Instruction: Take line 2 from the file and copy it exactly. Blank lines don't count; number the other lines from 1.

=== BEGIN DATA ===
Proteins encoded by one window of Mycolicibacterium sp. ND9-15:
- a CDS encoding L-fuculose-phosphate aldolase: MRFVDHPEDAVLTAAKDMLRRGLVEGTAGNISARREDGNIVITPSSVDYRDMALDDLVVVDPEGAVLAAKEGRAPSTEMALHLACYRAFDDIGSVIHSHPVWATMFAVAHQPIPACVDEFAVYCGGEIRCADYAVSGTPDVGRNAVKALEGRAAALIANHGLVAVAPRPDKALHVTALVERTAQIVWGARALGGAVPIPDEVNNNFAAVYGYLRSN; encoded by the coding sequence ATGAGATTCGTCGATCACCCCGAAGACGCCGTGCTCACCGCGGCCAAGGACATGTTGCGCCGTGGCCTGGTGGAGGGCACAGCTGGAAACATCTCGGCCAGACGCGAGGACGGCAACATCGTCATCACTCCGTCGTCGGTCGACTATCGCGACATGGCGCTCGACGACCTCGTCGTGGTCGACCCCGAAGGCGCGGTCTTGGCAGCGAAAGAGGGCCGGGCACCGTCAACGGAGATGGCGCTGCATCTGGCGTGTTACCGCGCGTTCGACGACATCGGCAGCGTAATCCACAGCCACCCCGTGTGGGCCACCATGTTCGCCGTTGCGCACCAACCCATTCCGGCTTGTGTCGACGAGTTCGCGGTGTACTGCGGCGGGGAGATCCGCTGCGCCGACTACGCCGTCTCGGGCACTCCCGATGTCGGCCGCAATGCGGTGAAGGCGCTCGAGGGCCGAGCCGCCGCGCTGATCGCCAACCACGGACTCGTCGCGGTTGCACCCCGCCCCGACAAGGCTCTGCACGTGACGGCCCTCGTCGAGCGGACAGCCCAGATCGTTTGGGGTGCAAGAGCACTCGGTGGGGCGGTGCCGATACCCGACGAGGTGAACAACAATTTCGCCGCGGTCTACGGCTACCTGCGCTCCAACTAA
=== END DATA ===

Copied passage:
- a CDS encoding L-fuculose-phosphate aldolase: MRFVDHPEDAVLTAAKDMLRRGLVEGTAGNISARREDGNIVITPSSVDYRDMALDDLVVVDPEGAVLAAKEGRAPSTEMALHLACYRAFDDIGSVIHSHPVWATMFAVAHQPIPACVDEFAVYCGGEIRCADYAVSGTPDVGRNAVKALEGRAAALIANHGLVAVAPRPDKALHVTALVERTAQIVWGARALGGAVPIPDEVNNNFAAVYGYLRSN; encoded by the coding sequence ATGAGATTCGTCGATCACCCCGAAGACGCCGTGCTCACCGCGGCCAAGGACATGTTGCGCCGTGGCCTGGTGGAGGGCACAGCTGGAAACATCTCGGCCAGACGCGAGGACGGCAACATCGTCATCACTCCGTCGTCGGTCGACTATCGCGACATGGCGCTCGACGACCTCGTCGTGGTCGACCCCGAAGGCGCGGTCTTGGCAGCGAAAGAGGGCCGGGCACCGTCAACGGAGATGGCGCTGCATCTGGCGTGTTACCGCGCGTTCGACGACATCGGCAGCGTAATCCACAGCCACCCCGTGTGGGCCACCATGTTCGCCGTTGCGCACCAACCCATTCCGGCTTGTGTCGACGAGTTCGCGGTGTACTGCGGCGGGGAGATCCGCTGCGCCGACTACGCCGTCTCGGGCACTCCCGATGTCGGCCGCAATGCGGTGAAGGCGCTCGAGGGCCGAGCCGCCGCGCTGATCGCCAACCACGGACTCGTCGCGGTTGCACCCCGCCCCGACAAGGCTCTGCACGTGACGGCCCTCGTCGAGCGGACAGCCCAGATCGTTTGGGGTGCAAGAGCACTCGGTGGGGCGGTGCCGATACCCGACGAGGTGAACAACAATTTCGCCGCGGTCTACGGCTACCTGCGCTCCAACTAA